I am trying to complete the following proof in Fitch but am completely clueless on how to approach it.

Any help would be appreciated! Thanksenter image description here

  • 1
    The premises do not entail the goal. Please check for miscopying. Oct 7, 2019 at 10:07
  • Ah, "you should assess whether the argument is valid." And it isn't. See if you can satisfy the three premises while making the conclusion false. Oct 7, 2019 at 11:52
  • Thank you! I forgot to consider the validity of the argument. Oct 7, 2019 at 18:06

3 Answers 3


As Mauro ALLEGRANZA notes in an answer, it is possible that the argument is not valid. This answer will provide two ways to check if that is the case.

First note that although the argument uses predicates of an object b there are no existential or universal quantifiers. We may think of each of these predicates as propositions. This will allow us to simplify the symbolization as follows:

  • Dodec(b) as D
  • Cube(b) as C
  • Small(b) as S
  • Medium(b) as M

Then the premises can be rewritten as

  1. D v C
  2. S v M
  3. ~(S & C)

and the goal as

M & D.

Here are the two ways to check if that is not a valid argument:

One can conjoin the premises, connect this conjunction to the goal with a conditional, and enter that resulting proposition into a truth table generator to arrive at the following:

enter image description here

If this were valid all of the rows in the truth table would show 'T' under the conditional column in red. There are two rows which do not and so the argument is not valid.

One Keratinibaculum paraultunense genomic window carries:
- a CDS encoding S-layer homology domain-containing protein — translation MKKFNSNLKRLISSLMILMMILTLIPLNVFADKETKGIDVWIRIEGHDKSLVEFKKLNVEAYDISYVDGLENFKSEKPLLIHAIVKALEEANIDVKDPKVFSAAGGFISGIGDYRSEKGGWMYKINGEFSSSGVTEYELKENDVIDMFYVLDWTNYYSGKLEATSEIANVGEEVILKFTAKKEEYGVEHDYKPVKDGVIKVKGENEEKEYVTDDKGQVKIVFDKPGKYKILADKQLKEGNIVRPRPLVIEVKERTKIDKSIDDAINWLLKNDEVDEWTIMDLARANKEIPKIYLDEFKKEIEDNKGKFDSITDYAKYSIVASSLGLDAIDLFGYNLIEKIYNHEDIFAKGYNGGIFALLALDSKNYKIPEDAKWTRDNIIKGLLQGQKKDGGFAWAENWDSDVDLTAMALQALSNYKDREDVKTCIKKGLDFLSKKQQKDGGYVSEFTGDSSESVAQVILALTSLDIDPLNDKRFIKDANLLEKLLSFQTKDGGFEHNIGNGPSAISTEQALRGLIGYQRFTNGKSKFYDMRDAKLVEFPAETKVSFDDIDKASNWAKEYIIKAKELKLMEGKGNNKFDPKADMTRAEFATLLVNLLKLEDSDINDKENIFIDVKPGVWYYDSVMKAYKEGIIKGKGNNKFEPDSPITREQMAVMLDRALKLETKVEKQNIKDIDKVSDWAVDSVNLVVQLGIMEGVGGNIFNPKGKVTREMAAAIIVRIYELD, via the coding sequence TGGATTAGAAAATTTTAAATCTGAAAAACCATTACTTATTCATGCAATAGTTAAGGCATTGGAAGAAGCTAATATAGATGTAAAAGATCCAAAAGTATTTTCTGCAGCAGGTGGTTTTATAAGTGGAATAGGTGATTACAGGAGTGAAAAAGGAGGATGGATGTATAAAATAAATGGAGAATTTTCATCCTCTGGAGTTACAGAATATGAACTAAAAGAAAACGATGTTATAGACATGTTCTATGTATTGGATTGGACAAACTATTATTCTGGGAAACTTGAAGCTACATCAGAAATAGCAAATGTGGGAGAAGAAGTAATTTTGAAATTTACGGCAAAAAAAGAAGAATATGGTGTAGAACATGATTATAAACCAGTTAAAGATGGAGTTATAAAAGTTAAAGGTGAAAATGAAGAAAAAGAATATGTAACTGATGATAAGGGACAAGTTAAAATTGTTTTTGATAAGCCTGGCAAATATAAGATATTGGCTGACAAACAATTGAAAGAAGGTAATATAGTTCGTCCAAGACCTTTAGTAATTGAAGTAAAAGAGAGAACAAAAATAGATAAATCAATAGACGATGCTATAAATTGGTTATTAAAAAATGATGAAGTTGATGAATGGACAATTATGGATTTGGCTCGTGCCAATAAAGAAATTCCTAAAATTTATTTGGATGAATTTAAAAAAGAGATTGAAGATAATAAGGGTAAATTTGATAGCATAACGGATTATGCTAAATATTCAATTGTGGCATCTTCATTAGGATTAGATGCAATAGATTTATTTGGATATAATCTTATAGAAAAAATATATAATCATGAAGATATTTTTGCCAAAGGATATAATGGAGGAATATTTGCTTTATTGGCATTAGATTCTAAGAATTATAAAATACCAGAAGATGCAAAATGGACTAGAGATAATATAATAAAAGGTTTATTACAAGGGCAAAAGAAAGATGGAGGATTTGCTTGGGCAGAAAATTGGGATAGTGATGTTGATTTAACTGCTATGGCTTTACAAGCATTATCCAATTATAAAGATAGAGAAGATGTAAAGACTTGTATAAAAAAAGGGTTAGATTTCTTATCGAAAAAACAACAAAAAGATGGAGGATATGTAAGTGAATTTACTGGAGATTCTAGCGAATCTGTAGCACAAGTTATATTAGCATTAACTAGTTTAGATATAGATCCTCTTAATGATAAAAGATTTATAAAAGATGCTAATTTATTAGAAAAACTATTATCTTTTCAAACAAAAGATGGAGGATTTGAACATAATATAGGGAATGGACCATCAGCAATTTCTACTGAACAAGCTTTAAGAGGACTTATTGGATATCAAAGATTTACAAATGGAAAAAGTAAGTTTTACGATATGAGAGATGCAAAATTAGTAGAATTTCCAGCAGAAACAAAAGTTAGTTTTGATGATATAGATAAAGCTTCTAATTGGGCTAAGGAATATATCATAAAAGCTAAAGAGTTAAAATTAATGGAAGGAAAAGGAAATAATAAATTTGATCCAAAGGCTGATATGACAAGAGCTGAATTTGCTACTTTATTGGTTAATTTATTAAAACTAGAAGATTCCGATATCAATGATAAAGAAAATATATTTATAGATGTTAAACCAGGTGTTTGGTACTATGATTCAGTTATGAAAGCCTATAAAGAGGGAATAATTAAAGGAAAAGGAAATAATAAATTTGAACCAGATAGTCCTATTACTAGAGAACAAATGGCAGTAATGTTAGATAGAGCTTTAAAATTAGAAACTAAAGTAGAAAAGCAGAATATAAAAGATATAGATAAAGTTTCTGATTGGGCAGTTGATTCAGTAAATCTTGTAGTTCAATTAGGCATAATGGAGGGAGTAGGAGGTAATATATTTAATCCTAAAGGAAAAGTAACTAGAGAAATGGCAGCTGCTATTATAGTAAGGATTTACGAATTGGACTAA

It is worth noting why those two rows stand out: in both of them the goal is false while the conjoined premises are true.

The second way is to use a tree proof generator as follows:

enter image description here

The generator returns a countermodel. It found this by assuming the goal was false and looking for valuations that made the premises true by attempting to construct a tree proof. The branches of the tree that did not close provided the generator with the desired valuations for the countermodel. It returned the valuations from one of those branches.

Note that the valuation obtained is the sixth row in the truth table above. One only needs one such valuation to show that the argument is invalid.

Either of these methods could be used to find a countermodel. One could manually find this countermodel this as well. Look for valuations that make M & D false. Use each of those valuations and try to find valuations for the other propositional variables that make the premises true. If one can do that one has found a countermodel or counterexample showing the argument is invalid.

Tree Proof Generator. https://www.umsu.de/trees/

Michael Rieppel. Truth Table Generator. https://mrieppel.net/prog/truthtable.html



See page 174 :

"In each of the following exercises, you should assess whether the argument is valid. "

Use truth table with the following truth-assignment : v(M)=TRUE and v(D)=FALSE.


I had this picture in my files and I believe it is correct. enter image description here

  • Well, that is valid, however your third premise is not the equivalent to the one in the original question. May 18, 2020 at 6:18

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